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Working with Datasets in R swirl

By Caitlin Hicks Pries

air temp and precipitation data image


 

Module Description:

This resource is an activity designed to be completed in swirl, an interactive platform for learning and teaching R in the RStudio console.  Instructors can learn more about swirl and how to implement a swirl lesson here.  Students can complete swirl lessons using RStudio Cloud directly in their browsers - no software installation required.  

This lesson is part of a Global Change Biology course where one of the main learning objectives is to have the students develop and answer scientific questions by using R to access, organize, and graph actual long-term data sets. In order to explore global change data and learn how various anthropomorphic activities are affecting ecosystems and species, we need to import datasets into R and make sure all the variables are in the correct format that will allow us to perform data visualization (aka, create graphs). In this lesson, we will learn how to import data into R, perform basic QA/QC (quality assurance/quality control) of the data, and create some basic exploratory graphs of the data from which we can begin to answer scientific questions. We will be working with a dataset from the PRISM Climate Group (http://www.prism.oregonstate.edu/) that includes air temperature and precipitation over the past one hundred years in two towns in the United States (Boulder, CO and Hanover, NH). This resource also includes a graphing homework assignment and key that can be used as an assessment and extension of learning after students complete the swirl lesson.

 

Teaching Setting:

This 1-hour lesson was designed for an intermediate level Climate Change Biology course for majors.

 

Citation:

Pries, C. H. (2019). Working with Datasets in R swirl. Make Teaching with R in Undergraduate Biology Less Excruciating, QUBES Educational Resources. doi:10.25334/Q4KF2V

 

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Related Materials and Opportunities:

The author created this resource while participating in the Spring 2019 Make Teaching with R in Undergraduate Biology Less Excruciating (Make TRUBLE) Faculty Mentoring Network (FMN).  In this FMN, participants focused on developing, implementing, and sharing modules for teaching statistical and biological concepts in R with swirl, an interactive platform for learning and teaching R in the RStudio console. swirl lessons simplify the R learning process by providing a guided, interactive experience through on-screen prompts and exercises which students answer directly in R. swirl lessons can incorporate diverse biological datasets and can be used to seamlessly integrate learning of biology content, programming, and data analysis. The associated swirlify package features a user-friendly shiny app for developing custom lessons.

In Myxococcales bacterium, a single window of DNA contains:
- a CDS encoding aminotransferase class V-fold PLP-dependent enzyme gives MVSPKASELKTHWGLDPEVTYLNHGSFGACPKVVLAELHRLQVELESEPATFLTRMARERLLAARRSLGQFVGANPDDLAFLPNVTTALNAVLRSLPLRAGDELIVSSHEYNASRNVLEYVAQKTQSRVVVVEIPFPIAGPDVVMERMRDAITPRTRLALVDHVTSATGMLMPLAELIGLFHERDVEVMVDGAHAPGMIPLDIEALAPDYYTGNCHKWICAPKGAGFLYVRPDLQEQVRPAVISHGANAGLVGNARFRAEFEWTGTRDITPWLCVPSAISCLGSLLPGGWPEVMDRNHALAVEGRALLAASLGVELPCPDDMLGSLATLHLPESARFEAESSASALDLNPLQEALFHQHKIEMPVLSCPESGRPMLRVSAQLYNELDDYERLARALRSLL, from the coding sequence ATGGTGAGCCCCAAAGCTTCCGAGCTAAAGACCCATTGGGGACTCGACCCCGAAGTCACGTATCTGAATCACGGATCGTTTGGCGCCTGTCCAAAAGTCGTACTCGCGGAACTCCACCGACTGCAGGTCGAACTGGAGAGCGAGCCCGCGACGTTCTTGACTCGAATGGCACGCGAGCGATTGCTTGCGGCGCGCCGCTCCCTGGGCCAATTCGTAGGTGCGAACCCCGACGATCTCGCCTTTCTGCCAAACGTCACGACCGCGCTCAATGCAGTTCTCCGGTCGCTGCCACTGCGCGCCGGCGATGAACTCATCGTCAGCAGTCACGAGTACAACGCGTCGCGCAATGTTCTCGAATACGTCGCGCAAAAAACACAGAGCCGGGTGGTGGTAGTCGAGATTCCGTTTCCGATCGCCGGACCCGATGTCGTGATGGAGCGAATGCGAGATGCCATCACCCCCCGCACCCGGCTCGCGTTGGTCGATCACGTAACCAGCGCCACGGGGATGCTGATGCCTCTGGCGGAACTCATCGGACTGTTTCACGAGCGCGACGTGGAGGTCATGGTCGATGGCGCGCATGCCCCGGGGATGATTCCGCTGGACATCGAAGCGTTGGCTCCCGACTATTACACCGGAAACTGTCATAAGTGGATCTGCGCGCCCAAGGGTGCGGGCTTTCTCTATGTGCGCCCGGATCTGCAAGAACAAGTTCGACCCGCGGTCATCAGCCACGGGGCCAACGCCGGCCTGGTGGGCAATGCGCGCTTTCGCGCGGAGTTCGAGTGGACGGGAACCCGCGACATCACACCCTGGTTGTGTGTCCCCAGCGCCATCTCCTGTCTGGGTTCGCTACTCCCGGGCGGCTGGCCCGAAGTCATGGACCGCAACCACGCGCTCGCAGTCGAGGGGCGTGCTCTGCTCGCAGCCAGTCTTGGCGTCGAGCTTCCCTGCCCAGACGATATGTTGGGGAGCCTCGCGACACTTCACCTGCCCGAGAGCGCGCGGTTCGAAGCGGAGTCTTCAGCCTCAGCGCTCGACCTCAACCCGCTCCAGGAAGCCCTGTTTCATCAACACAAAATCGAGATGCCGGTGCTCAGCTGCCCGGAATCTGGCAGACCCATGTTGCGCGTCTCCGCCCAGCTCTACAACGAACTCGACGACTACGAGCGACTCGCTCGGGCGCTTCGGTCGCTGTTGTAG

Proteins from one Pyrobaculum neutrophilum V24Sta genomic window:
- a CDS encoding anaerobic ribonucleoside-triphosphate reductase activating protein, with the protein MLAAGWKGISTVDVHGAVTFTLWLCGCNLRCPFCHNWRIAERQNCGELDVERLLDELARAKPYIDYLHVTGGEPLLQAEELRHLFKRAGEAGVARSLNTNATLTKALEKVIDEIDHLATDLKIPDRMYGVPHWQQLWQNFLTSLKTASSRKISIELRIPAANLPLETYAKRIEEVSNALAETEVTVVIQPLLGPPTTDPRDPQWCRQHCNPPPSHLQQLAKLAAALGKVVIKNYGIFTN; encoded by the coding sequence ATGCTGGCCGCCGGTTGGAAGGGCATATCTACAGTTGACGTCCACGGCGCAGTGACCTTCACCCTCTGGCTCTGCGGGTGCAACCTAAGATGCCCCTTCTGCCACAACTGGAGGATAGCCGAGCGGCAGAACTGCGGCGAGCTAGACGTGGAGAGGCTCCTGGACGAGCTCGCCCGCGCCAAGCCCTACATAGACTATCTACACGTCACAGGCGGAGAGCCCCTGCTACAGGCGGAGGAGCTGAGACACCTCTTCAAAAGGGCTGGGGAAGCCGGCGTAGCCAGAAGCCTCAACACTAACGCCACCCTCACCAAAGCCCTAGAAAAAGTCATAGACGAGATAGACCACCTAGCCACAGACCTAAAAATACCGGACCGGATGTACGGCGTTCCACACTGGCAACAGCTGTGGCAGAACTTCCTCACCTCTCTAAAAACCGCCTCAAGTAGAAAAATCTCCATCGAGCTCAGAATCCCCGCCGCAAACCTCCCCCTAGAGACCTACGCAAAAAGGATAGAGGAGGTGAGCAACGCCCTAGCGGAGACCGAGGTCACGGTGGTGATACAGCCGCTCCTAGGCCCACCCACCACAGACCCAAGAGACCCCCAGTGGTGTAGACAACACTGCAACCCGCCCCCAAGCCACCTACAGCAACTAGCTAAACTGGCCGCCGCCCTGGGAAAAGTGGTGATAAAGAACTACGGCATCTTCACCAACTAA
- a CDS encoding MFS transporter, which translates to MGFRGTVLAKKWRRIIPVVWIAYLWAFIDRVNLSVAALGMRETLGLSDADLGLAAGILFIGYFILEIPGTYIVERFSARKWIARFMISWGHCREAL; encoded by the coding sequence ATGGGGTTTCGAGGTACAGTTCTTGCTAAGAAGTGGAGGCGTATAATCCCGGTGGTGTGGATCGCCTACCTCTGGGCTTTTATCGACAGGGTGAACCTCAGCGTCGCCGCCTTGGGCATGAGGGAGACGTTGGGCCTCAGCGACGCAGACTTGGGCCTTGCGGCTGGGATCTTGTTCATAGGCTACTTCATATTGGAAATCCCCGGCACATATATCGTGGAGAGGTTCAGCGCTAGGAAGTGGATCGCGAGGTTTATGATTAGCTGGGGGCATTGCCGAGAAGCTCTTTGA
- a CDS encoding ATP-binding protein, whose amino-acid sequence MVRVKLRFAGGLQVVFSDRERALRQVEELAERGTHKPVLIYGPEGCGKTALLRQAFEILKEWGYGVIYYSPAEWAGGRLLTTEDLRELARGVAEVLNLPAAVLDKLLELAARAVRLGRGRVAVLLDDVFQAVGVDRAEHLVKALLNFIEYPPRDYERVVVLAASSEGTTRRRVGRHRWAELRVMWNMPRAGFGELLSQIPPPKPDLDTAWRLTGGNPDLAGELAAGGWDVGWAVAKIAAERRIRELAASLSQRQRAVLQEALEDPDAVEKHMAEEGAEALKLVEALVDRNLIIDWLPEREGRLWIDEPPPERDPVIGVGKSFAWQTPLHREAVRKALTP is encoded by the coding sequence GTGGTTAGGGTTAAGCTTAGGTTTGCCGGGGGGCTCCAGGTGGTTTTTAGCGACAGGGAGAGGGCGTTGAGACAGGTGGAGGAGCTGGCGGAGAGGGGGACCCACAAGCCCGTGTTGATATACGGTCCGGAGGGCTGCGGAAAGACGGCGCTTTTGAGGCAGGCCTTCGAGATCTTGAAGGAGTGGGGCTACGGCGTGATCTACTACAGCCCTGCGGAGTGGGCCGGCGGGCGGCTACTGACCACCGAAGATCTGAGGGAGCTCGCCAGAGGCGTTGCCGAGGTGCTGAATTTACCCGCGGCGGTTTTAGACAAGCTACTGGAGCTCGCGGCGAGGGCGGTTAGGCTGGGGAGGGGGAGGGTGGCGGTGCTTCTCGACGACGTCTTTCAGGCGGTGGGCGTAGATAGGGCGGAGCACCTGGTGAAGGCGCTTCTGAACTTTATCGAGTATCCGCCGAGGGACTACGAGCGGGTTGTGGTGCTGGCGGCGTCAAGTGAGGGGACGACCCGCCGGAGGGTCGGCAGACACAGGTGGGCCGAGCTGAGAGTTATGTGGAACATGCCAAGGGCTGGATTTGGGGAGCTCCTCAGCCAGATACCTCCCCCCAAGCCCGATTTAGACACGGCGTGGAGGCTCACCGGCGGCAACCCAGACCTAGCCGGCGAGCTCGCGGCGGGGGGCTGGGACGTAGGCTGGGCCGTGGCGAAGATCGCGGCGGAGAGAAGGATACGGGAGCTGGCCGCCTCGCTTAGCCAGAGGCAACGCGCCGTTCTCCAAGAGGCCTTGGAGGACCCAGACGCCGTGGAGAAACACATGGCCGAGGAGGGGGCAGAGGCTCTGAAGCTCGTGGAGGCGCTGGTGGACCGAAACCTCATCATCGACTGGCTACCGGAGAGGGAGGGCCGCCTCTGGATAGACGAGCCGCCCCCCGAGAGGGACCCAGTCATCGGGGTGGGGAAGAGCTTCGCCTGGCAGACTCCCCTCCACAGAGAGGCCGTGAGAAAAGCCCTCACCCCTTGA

Be sure to check out the other resources created by participants in the Make TRUBLE FMN including "Population Demography in Swirl" and "Importing Data into R" and check back on the Make TRUBLE FMN page where additional FMN products will be archived.  For even more swirl resources, browse the swirl lessons developed during the Fall 2018 Reducing Barriers to Teaching with R in Undergraduate Biology FMN, one of which was previously featured as a Resource of the Week

If you are interested in developing, implementing, and sharing modules for teaching statistical and biological concepts in R with swirl, then apply by August 16, 2019 to participate in the Fall 2019 Teaching with R in Undergraduate Biology FMN.  This is one of several FMNs QUBES is offering during the Fall 2019 semester.  Other Fall 2019 FMNs include:

Learn more about FMNs and browse all upcoming FMNs.

The PRISM Climate Group data used in this resource includes climate data for the contiguous United States; therefore, this resource could be adapted to use data from the location of your school.  If you do adapt this resource, you are encouraged to share your resource on QUBES.  When you do so, your resource receives a stable digital object identifier (DOI) and you can track the views, downloads, and adaptations of your resource.  Learn more about Open Education Resources on QUBES.   



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Community Spotlight: Issue 44